27. Wu D, Kolesnikov A, Yin R, Guest JD, Gowthaman R, Shmelev A, et al. Structural assessment of HLA-A2-restricted SARS-CoV-2 spike epitopes recognized by public and private T-cell receptors. Nat Commun (2022) 13(1):19. doi: 10.1038/s41467-021-27669-8

PubMed Abstract | CrossRef Full Text | Google Scholar

28. Davis MM, Bjorkman PJ. T-cell antigen receptor genes and T-cell recognition. Nature (1988) 334(6181):395–402. doi: 10.1038/334395a0

PubMed Abstract | CrossRef Full Text | Google Scholar

29. Krogsgaard M, Davis MM. How T cells “see” antigen. Nat Immunol (2005) 6(3):239–45. doi: 10.1038/ni1173

PubMed Abstract | CrossRef Full Text | Google Scholar

30. Springer I, Besser H, Tickotsky-Moskovitz N, Dvorkin S, Louzoun Y. Prediction of specific TCR-peptide binding from large dictionaries of TCR-peptide pairs. Front Immunol (2020) 11:1803. doi: 10.3389/fimmu.2020.01803

PubMed Abstract | CrossRef Full Text | Google Scholar

31. Shugay M, Bagaev DV, Zvyagin IV, VroOmans RM, Crawford JC, Dolton G, et al. VDJdb: a curated database of T-cell receptor sequences with known antigen specificity. Nucleic Acids Res (2018) 46(D1):D419–27. doi: 10.1093/nar/gkx760

PubMed Abstract | CrossRef Full Text | Google Scholar

32. Leaver-Fay A, Tyka M, Lewis SM, Lange OF, Thompson J, Jacak R, et al. ROSETTA3: an object-oriented software suite for the simulation and design of macromolecules. Methods Enzymol (2011) 487:545–74. doi: 10.1016/B978-0-12-381270-4.00019-6

PubMed Abstract | CrossRef Full Text | Google Scholar

33. Martin AJM, Vidotto M, Boscariol F, Di Domenico T, Walsh I, Tosatto SCE. RING: networking interacting residues, evolutionary information and energetics in protein structures. Bioinformatics (2011) 27(14):2003–5. doi: 10.1093/bioinformatics/btr191

PubMed Abstract | CrossRef Full Text | Google Scholar

34. Osorio D, Rondón-Villarreal P, Torres R. Peptides: A package for data mining of antimicrobial peptides. R J (2015) 7(1):4. doi: 10.32614/rj-2015-001

CrossRef Full Text | Google Scholar

35. Core Team R. R: A language and environment for statistical computing. R Foundation for Statistical Computing. (2022) Available at:

Google Scholar

36. Tynan FE, Reid HH, Kjer-Nielsen L, Miles JJ, Wilce MCJ, Kostenko L, et al. A T cell receptor flattens a bulged antigenic peptide presented by a major histocompatibility complex class I molecule. Nat Immunol (2007) 8(3):268–76. doi: 10.1038/ni1432

PubMed Abstract | CrossRef Full Text | Google Scholar

37. Bagaev DV, VroOmans RMA, Samir J, Stervbo U, Rius C, Dolton G, et al. VDJdb in 2019: database extension, new analysis infrastructure and a T-cell receptor motif compendium. Nucleic Acids Res (2020) 48(D1):D1057–62. doi: 10.1093/nar/gkz874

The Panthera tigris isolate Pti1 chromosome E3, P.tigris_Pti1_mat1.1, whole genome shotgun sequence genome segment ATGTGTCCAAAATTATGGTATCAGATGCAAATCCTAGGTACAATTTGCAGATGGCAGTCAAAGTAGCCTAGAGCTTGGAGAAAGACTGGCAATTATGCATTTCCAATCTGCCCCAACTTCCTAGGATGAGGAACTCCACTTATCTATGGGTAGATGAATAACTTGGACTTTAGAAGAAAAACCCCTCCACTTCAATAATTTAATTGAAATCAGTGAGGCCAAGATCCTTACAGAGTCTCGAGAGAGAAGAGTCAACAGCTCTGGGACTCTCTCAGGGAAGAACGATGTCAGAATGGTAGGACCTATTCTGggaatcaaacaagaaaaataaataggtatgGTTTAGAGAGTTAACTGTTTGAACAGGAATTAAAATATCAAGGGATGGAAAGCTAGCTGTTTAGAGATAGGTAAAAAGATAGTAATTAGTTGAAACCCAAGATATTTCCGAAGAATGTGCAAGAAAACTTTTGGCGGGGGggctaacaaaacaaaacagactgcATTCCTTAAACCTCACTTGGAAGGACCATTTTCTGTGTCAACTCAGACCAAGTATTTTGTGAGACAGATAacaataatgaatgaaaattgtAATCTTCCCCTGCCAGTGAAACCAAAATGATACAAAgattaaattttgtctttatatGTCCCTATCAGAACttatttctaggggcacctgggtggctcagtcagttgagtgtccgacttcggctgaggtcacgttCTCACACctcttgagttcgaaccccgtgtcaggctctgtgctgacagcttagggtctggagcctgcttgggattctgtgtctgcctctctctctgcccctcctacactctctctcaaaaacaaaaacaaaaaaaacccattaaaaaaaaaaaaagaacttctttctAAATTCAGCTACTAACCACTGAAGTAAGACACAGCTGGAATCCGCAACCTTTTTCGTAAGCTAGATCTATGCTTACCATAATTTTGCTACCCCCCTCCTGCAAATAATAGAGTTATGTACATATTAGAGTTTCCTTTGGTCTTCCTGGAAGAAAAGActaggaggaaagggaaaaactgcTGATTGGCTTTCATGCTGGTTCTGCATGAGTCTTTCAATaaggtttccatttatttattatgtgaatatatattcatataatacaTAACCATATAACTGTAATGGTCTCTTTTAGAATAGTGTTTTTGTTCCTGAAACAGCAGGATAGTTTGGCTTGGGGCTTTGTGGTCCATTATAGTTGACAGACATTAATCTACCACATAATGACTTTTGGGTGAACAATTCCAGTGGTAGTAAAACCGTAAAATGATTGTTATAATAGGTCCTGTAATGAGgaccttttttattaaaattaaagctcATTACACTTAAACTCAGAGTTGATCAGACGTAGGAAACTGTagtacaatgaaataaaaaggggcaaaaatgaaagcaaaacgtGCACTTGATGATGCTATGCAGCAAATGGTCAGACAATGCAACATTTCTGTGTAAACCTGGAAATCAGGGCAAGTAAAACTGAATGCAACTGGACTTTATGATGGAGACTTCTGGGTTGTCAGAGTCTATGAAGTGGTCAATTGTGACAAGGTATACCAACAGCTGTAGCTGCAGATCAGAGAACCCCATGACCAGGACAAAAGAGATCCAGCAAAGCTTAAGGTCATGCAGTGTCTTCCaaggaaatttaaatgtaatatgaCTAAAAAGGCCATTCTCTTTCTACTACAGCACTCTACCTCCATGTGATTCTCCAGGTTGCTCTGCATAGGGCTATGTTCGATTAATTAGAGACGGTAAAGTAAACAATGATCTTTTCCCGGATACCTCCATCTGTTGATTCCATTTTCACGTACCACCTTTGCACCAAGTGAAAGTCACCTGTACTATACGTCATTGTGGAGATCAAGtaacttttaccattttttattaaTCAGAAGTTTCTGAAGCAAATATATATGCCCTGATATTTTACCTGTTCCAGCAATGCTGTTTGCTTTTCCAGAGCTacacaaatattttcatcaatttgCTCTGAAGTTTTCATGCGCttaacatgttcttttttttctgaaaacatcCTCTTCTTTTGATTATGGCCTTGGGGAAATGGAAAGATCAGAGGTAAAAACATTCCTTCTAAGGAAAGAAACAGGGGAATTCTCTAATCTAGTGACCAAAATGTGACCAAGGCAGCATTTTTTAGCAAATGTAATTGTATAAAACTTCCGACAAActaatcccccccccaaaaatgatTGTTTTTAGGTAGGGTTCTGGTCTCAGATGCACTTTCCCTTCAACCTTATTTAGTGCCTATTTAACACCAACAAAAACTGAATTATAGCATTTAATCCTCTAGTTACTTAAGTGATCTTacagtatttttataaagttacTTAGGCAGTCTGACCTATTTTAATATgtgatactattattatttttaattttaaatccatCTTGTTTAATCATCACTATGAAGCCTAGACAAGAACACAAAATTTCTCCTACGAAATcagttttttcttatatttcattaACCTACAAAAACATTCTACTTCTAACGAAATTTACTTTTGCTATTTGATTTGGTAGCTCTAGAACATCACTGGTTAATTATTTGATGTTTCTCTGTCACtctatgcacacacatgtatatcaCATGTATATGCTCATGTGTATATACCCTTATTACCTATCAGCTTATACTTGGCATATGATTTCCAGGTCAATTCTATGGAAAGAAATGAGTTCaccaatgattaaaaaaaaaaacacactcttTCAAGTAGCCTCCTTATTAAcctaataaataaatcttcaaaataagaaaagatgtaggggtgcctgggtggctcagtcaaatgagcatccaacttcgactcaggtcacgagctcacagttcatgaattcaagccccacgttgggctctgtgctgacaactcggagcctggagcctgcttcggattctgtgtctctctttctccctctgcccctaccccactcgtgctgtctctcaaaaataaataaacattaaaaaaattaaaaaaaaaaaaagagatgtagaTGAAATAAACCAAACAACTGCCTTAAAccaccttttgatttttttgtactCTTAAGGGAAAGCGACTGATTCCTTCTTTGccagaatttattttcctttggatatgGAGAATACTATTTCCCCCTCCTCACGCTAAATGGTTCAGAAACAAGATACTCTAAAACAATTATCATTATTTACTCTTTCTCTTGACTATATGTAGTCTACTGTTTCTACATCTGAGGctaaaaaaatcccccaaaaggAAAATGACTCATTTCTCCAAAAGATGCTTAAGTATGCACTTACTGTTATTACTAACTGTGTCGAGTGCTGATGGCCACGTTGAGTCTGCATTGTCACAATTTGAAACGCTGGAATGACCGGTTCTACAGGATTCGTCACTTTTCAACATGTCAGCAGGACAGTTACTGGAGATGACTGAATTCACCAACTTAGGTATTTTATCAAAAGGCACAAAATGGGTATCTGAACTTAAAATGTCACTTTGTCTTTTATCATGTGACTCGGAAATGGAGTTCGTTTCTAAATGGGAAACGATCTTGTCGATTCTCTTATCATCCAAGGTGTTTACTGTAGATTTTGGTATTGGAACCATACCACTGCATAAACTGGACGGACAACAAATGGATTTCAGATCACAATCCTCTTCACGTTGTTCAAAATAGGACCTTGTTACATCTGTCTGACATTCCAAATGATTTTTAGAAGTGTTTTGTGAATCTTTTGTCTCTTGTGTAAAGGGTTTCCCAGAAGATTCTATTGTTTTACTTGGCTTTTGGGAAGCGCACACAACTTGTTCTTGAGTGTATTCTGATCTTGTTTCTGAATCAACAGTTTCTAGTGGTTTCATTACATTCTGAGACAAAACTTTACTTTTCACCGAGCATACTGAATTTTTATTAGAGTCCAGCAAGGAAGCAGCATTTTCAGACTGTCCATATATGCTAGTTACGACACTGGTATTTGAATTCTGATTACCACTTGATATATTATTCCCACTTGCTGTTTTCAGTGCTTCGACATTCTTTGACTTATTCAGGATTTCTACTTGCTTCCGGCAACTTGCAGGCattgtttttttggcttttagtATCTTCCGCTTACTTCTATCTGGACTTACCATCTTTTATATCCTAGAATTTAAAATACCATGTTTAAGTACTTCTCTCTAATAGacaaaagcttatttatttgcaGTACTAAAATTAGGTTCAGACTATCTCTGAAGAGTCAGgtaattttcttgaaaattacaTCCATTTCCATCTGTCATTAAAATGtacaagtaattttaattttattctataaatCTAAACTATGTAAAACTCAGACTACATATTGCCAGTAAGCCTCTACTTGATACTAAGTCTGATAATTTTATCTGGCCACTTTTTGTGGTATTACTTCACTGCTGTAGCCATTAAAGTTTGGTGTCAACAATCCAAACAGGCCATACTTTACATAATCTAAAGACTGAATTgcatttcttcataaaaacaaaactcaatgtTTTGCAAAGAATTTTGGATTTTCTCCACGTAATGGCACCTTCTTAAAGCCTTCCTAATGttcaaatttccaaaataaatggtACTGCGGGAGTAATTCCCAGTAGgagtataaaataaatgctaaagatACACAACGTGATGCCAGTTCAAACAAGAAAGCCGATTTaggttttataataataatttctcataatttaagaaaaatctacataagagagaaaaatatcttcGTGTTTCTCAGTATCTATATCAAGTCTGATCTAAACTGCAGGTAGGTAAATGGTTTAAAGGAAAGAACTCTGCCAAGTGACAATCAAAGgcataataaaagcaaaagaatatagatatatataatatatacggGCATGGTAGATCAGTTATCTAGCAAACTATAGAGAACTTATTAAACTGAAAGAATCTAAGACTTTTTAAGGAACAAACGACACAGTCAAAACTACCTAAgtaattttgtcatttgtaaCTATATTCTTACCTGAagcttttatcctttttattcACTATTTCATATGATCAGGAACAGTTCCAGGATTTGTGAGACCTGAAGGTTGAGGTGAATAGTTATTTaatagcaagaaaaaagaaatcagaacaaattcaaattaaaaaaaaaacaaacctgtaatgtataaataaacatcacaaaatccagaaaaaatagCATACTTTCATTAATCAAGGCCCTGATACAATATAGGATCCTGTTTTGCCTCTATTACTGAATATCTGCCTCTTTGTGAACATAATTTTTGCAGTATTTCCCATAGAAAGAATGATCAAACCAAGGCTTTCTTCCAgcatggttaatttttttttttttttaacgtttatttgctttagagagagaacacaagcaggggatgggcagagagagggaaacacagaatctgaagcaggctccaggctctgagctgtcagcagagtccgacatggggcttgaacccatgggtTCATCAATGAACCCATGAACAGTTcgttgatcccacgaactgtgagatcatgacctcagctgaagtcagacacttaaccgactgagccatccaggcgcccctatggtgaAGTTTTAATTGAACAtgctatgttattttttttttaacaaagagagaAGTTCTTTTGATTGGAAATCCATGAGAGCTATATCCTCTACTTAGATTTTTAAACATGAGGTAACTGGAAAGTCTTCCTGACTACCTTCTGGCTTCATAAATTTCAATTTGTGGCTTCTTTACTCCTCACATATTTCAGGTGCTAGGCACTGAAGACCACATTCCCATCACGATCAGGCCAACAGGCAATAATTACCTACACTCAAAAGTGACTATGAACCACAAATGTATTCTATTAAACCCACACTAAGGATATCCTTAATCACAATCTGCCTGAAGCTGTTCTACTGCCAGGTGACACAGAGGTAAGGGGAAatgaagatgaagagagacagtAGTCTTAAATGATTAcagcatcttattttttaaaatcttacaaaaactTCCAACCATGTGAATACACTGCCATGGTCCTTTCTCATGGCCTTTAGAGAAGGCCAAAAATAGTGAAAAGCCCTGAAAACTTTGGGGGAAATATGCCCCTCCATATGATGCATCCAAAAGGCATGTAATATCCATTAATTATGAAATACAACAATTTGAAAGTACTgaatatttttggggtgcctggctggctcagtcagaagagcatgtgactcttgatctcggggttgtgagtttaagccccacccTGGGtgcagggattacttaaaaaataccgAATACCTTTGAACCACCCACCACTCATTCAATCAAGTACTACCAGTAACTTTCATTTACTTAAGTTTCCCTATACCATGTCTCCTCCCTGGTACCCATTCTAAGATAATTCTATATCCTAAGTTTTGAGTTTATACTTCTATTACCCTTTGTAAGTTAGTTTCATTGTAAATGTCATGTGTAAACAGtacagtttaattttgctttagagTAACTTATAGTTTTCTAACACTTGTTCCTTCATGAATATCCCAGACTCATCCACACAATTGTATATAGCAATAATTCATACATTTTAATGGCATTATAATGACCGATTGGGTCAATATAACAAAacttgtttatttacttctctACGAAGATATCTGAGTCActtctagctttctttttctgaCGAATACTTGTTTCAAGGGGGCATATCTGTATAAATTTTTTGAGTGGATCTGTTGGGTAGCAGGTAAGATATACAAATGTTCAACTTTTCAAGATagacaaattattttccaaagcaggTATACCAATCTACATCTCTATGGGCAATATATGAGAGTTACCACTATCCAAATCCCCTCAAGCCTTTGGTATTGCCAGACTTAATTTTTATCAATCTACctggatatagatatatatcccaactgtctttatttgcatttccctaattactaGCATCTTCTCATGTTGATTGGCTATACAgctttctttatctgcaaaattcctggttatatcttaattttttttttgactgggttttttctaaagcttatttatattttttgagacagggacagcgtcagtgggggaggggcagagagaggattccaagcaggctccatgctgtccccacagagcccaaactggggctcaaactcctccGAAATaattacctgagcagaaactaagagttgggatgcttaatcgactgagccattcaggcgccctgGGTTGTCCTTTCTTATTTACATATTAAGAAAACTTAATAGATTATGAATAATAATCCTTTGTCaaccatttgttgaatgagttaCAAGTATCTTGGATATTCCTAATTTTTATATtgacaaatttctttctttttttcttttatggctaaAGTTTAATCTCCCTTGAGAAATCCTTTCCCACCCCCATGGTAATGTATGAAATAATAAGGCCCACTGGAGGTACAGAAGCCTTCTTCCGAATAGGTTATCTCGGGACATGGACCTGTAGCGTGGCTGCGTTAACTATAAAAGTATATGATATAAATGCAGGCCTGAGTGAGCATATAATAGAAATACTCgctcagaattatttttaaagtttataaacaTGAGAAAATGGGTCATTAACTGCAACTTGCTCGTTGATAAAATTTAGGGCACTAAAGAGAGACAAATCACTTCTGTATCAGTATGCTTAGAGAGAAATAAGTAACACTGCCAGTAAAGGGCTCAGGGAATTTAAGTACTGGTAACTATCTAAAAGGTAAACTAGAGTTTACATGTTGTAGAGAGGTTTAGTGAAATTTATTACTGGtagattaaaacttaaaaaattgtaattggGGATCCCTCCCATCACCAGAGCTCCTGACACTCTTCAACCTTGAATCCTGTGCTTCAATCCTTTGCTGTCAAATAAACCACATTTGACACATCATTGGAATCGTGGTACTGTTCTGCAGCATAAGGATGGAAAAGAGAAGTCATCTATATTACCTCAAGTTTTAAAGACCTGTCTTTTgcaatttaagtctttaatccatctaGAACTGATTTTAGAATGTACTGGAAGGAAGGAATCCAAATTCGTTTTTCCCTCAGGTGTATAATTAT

PubMed Abstract | CrossRef Full Text | Google Scholar

38. Borrman T, Cimons J, Cosiano M, Purcaro M, Pierce BG, Baker BM, et al. ATLAS: A database linking binding affinities with structures for wild-type and mutant TCR-pMHC complexes. Proteins (2017) 85(5):908–16. doi: 10.1002/prot.25260

PubMed Abstract | CrossRef Full Text | Google Scholar

39. Atchley WR, Zhao J, Fernandes AD, Drüke T. Solving the protein sequence metric problem. Proc Natl Acad Sci U S A. (2005) 102(18):6395–400. doi: 10.1073/pnas.0408677102

PubMed Abstract | CrossRef Full Text | Google Scholar

Keywords: T-cell receptor, antigen recognition, TCR-peptide-MHC complex, structural modeling, database

Citation: Shcherbinin DS, Karnaukhov VK, Zvyagin IV, Chudakov DM and Shugay M (2023) Large-scale template-based structural modeling of T-cell receptors with known antigen specificity reveals complementarity features. Front. Immunol. 14:1224969. doi: 10.3389/fimmu.2023.1224969

Received: 18 May 2023; Accepted: 27 July 2023;
Published: 15 August 2023.

Edited by:

Andreas Mayer, University College London, United Kingdom

Reviewed by:

Brian G. Pierce, University of Maryland, College Park, United States
Santrupti Nerli, Prescient Design, Genentech, United States

Copyright © 2023 Shcherbinin, Karnaukhov, Zvyagin, Chudakov and Shugay. This is an open-access article distributed under the terms of the Creative Commons Attribution License (CC BY). The use, distribution or reproduction in other forums is permitted, provided the original author(s) and the copyright owner(s) are credited and that the original publication in this journal is cited, in accordance with accepted academic practice. No use, distribution or reproduction is permitted which does not comply with these terms.

*Correspondence: Mikhail Shugay,

These authors have contributed equally to this work and share first authorship

Disclaimer: All claims expressed in this article are solely those of the authors and do not necessarily represent those of their affiliated organizations, or those of the publisher, the editors and the reviewers. Any product that may be evaluated in this article or claim that may be made by its manufacturer is not guaranteed or endorsed by the publisher.